Alzheimer's disease: Biomarkers in the genome, blood, and cerebrospinal fluid

Rose Ann Huynh, Chandra Mohan

Research output: Contribution to journalReview articlepeer-review

73 Scopus citations


Alzheimer's disease (AD) is a progressive neurodegenerative disorder that slowly destroys memory and thinking skills, resulting in behavioral changes. It is estimated that nearly 36 million are affected globally with numbers reaching 115 million by 2050. AD can only be definitively diagnosed at autopsy since its manifestations of senile plaques and neurofibrillary tangles throughout the brain cannot yet be fully captured with current imaging technologies. Current AD therapeutics have also been suboptimal. Besides identifying markers that distinguish AD from controls, there has been a recent drive to identify better biomarkers that can predict the rates of cognitive decline and neocortical amyloid burden in those who exhibit preclinical, prodromal, or clinical AD. This review covers biomarkers of three main types: genes, cerebrospinal fluid-derived, and blood-derived biomarkers. Looking ahead, cutting-edge OMICs technologies, including proteomics and metabolomics, ought to be fully tapped in order to mine even better biomarkers for AD that are more predictive.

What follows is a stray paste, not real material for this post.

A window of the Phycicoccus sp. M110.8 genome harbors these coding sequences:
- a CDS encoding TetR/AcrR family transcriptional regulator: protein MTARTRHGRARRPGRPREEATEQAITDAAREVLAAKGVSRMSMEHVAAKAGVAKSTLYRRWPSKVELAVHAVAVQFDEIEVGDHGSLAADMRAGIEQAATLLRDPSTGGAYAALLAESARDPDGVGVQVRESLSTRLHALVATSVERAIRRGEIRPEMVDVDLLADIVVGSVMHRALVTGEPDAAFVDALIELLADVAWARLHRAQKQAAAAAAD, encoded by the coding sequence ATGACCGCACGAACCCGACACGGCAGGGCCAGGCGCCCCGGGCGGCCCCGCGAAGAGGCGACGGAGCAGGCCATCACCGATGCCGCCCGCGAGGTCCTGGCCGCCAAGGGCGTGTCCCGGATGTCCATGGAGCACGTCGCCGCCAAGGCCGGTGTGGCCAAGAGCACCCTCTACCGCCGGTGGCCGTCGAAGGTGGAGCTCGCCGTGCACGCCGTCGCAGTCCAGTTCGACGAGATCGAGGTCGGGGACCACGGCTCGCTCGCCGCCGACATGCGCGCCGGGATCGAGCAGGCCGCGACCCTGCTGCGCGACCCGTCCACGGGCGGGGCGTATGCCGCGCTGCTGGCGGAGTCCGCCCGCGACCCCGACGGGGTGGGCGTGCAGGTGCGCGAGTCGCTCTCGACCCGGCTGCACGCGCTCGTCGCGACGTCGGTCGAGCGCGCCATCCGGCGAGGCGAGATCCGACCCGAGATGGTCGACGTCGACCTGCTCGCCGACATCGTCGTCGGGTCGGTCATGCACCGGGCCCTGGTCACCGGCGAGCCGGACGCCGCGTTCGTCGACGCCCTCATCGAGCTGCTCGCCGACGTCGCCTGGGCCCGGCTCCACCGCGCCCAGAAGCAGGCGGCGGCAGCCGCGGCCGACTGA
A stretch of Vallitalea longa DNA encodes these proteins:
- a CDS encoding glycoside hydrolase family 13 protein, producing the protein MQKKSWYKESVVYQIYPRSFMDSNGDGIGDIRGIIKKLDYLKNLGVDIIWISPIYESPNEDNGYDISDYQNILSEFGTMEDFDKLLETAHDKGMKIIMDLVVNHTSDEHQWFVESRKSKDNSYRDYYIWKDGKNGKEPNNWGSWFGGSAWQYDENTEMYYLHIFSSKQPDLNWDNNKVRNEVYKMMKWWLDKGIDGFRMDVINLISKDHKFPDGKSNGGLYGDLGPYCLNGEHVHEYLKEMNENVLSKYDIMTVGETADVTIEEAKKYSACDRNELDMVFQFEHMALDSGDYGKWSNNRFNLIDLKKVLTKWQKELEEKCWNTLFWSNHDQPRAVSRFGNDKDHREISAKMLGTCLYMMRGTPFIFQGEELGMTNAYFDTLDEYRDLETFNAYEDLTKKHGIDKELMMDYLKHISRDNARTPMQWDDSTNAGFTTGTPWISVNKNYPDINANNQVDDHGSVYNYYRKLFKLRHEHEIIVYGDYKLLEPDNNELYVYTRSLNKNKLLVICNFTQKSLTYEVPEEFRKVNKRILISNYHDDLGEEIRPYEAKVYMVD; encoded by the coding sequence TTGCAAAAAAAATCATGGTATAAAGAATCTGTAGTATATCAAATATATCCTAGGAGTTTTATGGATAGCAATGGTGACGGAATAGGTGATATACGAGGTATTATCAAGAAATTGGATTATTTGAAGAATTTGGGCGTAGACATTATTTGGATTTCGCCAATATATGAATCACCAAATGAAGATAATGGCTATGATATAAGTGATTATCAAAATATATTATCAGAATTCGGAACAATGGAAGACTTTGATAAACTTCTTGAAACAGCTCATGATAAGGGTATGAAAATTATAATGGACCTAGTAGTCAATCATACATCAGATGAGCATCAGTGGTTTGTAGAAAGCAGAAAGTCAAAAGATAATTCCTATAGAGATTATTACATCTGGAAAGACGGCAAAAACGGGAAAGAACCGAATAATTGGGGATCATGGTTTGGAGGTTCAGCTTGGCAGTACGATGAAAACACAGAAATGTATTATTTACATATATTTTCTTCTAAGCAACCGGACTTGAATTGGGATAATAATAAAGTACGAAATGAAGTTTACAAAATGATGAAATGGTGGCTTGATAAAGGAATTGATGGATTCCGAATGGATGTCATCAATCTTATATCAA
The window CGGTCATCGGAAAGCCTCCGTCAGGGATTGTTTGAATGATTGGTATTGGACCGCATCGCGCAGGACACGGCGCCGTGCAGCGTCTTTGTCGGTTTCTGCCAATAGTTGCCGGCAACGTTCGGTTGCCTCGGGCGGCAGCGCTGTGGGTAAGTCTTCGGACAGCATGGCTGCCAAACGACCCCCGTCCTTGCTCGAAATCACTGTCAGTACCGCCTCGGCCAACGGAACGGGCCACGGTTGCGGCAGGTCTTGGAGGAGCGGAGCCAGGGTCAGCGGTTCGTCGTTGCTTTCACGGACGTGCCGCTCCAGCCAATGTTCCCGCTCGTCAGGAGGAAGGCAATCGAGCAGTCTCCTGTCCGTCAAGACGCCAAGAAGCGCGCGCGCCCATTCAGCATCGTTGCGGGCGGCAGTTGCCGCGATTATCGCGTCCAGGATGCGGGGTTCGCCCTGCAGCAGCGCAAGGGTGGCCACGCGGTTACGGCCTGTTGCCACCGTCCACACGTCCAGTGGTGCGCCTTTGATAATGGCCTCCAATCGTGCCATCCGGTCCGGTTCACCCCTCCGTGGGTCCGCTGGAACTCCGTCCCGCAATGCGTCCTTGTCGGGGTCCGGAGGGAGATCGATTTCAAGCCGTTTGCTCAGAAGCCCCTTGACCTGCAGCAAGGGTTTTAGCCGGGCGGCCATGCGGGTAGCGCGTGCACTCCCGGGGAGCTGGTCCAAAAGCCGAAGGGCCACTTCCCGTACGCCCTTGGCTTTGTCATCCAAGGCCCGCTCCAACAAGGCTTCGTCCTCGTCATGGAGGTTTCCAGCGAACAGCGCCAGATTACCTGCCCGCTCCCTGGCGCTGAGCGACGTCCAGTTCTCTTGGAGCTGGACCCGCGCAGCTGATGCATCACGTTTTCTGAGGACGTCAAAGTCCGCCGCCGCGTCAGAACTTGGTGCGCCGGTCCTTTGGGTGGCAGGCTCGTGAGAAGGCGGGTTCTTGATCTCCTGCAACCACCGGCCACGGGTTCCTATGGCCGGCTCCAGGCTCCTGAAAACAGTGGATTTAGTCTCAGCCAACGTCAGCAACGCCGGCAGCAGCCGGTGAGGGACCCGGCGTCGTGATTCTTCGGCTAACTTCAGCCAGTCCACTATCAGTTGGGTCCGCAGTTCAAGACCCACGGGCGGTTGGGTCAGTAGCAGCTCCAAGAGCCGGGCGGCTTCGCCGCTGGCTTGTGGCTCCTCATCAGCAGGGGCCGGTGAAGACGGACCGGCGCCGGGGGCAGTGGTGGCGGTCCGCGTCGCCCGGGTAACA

Original languageEnglish (US)
Article number102
JournalFrontiers in Neurology
Issue numberMAR
StatePublished - Mar 20 2017


  • Alzheimer's disease
  • Blood-derived biomarkers
  • Early detection
  • Genetic biomarkers
  • Longitudinal studies
  • Neurochemical biomarkers

ASJC Scopus subject areas

  • Neurology
  • Clinical Neurology


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